Sudan’s House Divided — with Dallia Abdelmoniem and Sharath Srinivasan

Sudan’s House Divided — with Dallia Abdelmoniem and Sharath Srinivasan
The rival generals Abdel Fattah al-Burhan and Mohamed Hamdan “Hemedti” Dagalo attend a military graduation ceremony of special forces in Khartoum, Sudan, in September 2021. (Photo by Mahmoud Hjaj/Anadolu Agency via Getty Images)

After widespread protests led to the overthrow of Omar al-Bashir in 2019, Sudan seemed to be on track toward civilian rule. But in 2021, a coup ended the country’s brief respite from military dictatorship. Since then, power has been concentrated in the hands of two men — Lt. Gen. Abdel Fattah al-Burhan, the de facto leader of the country, and the ambitious Gen.  Mohamad Hamdan “Hemedti” Dagalo, commander of the notorious paramilitary known as the Rapid Support Forces (RSF). 

The relationship between the two rival generals had long been strained, but earlier this month, the tensions between them boiled over and a shooting war between the army and the RSF began on the streets of Khartoum. 

“We all knew it was going to happen,” former journalist and activist Dallia Abdelmoniem tells New Lines magazine’s Kwangu Liwewe from Port Sudan. “The world should have paid attention to the Sudanese, when they were saying after the coup of 2021, that you cannot deal with these two men.”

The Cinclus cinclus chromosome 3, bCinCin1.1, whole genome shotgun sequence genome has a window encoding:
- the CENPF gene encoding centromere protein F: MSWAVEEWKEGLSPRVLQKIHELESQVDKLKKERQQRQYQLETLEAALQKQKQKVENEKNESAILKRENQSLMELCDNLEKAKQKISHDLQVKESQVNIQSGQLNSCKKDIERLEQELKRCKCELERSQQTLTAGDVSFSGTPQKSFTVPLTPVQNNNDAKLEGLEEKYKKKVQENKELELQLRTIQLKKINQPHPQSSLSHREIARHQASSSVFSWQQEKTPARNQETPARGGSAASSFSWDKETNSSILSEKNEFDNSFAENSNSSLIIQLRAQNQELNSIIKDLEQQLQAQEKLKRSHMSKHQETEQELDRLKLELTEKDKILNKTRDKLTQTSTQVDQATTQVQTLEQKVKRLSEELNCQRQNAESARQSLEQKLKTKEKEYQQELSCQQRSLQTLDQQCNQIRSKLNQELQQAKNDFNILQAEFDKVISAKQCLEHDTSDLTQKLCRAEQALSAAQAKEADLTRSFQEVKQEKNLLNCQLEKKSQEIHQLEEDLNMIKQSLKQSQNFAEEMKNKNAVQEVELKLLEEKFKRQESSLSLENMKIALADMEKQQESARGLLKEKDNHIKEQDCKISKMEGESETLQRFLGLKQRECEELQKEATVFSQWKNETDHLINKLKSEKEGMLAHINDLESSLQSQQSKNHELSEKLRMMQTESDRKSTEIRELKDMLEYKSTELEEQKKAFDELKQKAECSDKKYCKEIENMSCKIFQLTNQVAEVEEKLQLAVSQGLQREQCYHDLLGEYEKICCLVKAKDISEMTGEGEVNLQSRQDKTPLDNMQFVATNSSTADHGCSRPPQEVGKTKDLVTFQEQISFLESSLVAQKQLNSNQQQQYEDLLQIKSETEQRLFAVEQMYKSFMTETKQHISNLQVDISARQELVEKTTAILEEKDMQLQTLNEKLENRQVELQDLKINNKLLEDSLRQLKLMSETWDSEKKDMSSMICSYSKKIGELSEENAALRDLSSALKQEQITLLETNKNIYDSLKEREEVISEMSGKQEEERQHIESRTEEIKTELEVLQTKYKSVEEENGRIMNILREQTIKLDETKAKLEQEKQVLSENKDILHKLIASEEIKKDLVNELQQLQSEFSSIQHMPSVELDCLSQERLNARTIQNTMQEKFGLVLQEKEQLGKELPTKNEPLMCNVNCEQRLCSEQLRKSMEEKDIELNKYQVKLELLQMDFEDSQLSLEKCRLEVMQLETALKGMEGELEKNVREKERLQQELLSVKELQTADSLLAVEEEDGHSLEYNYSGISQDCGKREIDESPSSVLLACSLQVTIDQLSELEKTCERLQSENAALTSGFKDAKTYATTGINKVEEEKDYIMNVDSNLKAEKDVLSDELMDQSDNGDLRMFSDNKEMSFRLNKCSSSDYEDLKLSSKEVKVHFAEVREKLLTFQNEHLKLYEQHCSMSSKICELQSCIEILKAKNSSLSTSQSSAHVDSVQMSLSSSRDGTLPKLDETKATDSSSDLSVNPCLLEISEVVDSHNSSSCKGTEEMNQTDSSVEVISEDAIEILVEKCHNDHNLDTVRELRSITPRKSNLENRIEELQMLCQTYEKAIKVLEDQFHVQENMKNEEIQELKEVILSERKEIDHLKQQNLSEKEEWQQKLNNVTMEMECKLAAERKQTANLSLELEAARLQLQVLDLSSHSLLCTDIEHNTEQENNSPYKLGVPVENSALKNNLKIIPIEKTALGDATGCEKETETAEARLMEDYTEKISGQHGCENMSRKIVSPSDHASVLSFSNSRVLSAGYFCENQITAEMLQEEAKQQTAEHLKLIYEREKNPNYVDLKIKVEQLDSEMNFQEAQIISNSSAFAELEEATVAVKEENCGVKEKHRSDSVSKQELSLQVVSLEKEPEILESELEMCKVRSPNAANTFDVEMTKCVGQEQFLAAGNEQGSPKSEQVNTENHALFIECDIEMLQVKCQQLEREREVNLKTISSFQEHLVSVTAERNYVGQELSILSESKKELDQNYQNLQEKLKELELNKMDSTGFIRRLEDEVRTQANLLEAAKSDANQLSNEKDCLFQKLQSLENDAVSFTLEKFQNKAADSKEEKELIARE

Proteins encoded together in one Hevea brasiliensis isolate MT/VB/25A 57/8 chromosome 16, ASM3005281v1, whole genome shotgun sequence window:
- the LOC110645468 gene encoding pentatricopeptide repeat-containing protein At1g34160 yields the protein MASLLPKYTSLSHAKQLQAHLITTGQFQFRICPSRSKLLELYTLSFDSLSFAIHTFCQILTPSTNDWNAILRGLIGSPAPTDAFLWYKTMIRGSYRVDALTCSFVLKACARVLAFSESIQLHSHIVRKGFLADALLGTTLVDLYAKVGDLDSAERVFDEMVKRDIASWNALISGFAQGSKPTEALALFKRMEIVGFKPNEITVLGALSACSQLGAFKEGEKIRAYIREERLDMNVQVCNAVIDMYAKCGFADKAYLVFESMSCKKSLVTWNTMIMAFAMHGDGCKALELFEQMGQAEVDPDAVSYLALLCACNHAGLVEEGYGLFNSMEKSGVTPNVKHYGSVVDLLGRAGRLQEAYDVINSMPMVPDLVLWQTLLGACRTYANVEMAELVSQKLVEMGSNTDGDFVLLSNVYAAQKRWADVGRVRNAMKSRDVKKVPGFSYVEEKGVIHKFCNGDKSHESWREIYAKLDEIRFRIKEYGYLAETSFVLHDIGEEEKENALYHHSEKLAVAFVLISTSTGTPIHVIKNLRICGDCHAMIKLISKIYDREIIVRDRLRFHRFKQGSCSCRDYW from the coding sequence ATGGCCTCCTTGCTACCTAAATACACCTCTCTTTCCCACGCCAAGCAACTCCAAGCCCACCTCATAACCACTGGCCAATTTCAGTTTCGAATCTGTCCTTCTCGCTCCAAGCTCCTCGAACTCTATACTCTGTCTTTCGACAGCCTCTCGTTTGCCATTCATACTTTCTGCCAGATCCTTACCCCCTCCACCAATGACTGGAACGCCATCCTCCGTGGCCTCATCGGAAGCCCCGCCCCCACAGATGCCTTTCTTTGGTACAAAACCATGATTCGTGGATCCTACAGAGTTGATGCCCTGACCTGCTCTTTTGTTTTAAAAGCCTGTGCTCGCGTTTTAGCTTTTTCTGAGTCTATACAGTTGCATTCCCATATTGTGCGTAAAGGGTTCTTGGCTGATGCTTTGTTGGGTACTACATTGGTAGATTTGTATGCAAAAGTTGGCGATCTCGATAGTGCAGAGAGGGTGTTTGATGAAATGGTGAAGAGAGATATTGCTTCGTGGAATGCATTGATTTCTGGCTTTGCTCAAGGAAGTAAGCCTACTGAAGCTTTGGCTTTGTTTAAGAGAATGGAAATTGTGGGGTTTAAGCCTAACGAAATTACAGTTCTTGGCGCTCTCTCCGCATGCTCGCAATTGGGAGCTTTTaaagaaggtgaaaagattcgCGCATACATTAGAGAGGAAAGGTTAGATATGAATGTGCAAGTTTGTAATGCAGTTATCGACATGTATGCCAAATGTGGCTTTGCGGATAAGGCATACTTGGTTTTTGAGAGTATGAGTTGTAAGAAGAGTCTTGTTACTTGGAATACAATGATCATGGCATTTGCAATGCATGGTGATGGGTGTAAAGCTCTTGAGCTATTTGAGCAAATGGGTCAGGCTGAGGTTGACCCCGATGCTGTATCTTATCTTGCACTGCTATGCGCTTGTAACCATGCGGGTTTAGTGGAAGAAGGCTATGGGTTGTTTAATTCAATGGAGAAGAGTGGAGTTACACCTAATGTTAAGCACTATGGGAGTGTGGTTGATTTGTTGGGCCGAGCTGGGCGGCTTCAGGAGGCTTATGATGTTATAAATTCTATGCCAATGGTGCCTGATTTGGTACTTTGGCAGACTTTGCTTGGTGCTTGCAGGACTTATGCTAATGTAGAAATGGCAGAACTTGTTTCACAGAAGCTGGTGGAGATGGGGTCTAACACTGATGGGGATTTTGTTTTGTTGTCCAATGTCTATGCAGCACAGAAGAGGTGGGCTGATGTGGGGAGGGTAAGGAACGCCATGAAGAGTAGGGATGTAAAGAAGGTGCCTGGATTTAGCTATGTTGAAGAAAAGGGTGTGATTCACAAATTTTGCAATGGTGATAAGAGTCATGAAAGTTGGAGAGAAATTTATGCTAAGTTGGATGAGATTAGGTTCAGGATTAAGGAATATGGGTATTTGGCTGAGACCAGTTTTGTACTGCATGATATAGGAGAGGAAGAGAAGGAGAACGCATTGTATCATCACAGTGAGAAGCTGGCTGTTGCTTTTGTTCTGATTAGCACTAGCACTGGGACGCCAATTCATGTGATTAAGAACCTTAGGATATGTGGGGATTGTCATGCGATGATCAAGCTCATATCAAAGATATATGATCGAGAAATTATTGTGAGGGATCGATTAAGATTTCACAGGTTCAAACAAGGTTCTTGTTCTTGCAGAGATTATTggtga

“They have a tremendous sense of their right to rule.”

So far, attempts to mediate have failed, with neither side showing any sign of backing down. Many fear it could be the beginning of a new civil war.

“I think that it’s very hard to get inside the heads of the warring generals,” says Sharath Srinivasan, a political scientist at the University of Cambridge and the author of “When Peace Kills Politics: International Intervention and Unending Wars in the Sudans.” 

“They have a tremendous sense of their coercive capacity and their right to rule,” Srinivasan says. “They have faced off in a way that makes it quite hard for one to retreat without the other taking advantage. We certainly are standing at a precipice.” 

With the country teetering on the edge of that precipice, many in Sudan have made the painful decision to leave the country while they still can, Abdelmoniem and her family among them.

“People are just fleeing. They’re just leaving. I mean, I don’t think I have one family member left in Khartoum,” she says. “We’ve all gone off in different directions, but there’s no one left.”

Produced by Joshua Martin

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